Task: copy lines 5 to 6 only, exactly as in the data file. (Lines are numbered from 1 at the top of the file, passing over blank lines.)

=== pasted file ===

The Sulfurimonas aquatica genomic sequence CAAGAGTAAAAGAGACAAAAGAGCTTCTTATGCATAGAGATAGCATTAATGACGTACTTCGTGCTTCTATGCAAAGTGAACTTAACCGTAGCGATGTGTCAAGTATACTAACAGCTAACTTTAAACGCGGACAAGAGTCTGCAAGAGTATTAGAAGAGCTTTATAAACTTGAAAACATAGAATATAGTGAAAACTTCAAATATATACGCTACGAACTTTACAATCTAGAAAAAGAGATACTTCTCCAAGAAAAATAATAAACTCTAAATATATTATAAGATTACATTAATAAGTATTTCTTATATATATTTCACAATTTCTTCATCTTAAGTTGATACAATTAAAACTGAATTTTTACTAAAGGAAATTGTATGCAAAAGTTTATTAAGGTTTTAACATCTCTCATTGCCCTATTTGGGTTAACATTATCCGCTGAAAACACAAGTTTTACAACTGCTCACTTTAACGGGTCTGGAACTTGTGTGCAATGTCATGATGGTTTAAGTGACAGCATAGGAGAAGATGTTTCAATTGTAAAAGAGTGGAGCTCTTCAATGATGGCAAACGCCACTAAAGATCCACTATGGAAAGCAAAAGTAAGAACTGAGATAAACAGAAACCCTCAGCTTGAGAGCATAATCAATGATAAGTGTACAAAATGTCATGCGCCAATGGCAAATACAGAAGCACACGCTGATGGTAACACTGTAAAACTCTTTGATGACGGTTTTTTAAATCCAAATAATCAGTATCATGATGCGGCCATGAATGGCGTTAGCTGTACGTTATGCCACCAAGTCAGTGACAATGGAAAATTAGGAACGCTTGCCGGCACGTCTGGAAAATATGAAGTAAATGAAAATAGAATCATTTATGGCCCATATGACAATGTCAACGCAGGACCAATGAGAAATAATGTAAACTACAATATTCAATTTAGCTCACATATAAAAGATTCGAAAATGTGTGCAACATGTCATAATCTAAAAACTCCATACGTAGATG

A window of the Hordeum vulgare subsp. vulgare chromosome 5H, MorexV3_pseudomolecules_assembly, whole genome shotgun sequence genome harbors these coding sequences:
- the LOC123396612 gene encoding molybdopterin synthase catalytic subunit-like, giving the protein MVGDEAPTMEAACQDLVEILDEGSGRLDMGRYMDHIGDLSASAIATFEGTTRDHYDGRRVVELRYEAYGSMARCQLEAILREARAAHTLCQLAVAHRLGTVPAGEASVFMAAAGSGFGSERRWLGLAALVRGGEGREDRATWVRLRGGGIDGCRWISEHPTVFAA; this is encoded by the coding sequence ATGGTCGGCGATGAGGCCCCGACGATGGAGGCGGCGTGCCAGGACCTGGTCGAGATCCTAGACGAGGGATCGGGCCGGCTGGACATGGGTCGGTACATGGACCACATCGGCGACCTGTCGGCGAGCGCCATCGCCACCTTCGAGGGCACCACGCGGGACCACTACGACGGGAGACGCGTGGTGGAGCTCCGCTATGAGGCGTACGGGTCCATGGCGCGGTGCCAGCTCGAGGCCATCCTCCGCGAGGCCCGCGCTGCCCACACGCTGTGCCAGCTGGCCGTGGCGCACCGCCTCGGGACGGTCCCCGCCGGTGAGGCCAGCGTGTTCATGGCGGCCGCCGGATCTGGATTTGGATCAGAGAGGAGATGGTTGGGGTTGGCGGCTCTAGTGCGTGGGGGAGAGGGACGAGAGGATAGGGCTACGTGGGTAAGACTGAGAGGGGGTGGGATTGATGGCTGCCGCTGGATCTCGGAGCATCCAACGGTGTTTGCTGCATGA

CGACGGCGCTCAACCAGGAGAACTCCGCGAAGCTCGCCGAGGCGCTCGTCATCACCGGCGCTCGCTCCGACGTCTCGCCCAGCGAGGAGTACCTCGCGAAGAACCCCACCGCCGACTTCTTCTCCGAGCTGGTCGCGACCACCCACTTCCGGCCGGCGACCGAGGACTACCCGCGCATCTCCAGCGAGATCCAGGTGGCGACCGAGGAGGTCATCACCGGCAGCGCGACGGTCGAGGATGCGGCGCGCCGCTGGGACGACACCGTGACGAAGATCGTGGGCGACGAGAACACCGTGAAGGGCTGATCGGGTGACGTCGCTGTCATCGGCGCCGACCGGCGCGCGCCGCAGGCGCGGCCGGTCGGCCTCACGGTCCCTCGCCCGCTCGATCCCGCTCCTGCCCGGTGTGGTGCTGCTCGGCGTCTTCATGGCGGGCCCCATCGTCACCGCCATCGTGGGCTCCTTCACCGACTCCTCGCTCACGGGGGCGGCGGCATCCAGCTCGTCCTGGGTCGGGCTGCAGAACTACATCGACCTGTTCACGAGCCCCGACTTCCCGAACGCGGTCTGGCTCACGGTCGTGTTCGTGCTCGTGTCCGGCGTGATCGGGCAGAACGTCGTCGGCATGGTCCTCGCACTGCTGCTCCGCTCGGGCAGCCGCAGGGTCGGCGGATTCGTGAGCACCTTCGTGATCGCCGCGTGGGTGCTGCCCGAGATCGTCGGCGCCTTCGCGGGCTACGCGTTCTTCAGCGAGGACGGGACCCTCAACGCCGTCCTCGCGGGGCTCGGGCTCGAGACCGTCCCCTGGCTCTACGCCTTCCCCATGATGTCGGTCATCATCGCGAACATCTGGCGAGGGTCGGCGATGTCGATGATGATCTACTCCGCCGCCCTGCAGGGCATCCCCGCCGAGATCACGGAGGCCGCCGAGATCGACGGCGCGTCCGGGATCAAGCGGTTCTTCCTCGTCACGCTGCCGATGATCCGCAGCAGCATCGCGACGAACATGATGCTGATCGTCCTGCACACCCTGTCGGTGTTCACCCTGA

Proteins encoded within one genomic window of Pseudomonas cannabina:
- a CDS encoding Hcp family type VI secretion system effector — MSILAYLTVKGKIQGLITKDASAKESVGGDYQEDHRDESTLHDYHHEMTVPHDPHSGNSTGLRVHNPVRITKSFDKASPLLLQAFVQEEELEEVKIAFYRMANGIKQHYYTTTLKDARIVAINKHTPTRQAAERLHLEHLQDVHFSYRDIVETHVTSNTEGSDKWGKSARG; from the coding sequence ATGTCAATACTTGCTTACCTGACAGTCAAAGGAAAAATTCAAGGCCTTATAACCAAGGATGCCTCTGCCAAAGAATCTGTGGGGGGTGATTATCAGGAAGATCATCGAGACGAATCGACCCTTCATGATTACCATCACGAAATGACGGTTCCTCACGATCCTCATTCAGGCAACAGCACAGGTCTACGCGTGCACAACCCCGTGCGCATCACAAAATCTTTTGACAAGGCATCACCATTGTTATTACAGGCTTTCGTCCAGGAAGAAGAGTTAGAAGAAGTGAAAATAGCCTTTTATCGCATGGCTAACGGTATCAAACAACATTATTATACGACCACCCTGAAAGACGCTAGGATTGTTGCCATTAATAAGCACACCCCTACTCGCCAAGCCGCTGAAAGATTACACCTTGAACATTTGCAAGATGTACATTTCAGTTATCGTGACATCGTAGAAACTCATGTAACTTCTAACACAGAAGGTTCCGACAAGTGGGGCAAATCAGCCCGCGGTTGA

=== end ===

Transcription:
Proteins encoded within one genomic window of Pseudomonas cannabina:
- a CDS encoding Hcp family type VI secretion system effector — MSILAYLTVKGKIQGLITKDASAKESVGGDYQEDHRDESTLHDYHHEMTVPHDPHSGNSTGLRVHNPVRITKSFDKASPLLLQAFVQEEELEEVKIAFYRMANGIKQHYYTTTLKDARIVAINKHTPTRQAAERLHLEHLQDVHFSYRDIVETHVTSNTEGSDKWGKSARG; from the coding sequence ATGTCAATACTTGCTTACCTGACAGTCAAAGGAAAAATTCAAGGCCTTATAACCAAGGATGCCTCTGCCAAAGAATCTGTGGGGGGTGATTATCAGGAAGATCATCGAGACGAATCGACCCTTCATGATTACCATCACGAAATGACGGTTCCTCACGATCCTCATTCAGGCAACAGCACAGGTCTACGCGTGCACAACCCCGTGCGCATCACAAAATCTTTTGACAAGGCATCACCATTGTTATTACAGGCTTTCGTCCAGGAAGAAGAGTTAGAAGAAGTGAAAATAGCCTTTTATCGCATGGCTAACGGTATCAAACAACATTATTATACGACCACCCTGAAAGACGCTAGGATTGTTGCCATTAATAAGCACACCCCTACTCGCCAAGCCGCTGAAAGATTACACCTTGAACATTTGCAAGATGTACATTTCAGTTATCGTGACATCGTAGAAACTCATGTAACTTCTAACACAGAAGGTTCCGACAAGTGGGGCAAATCAGCCCGCGGTTGA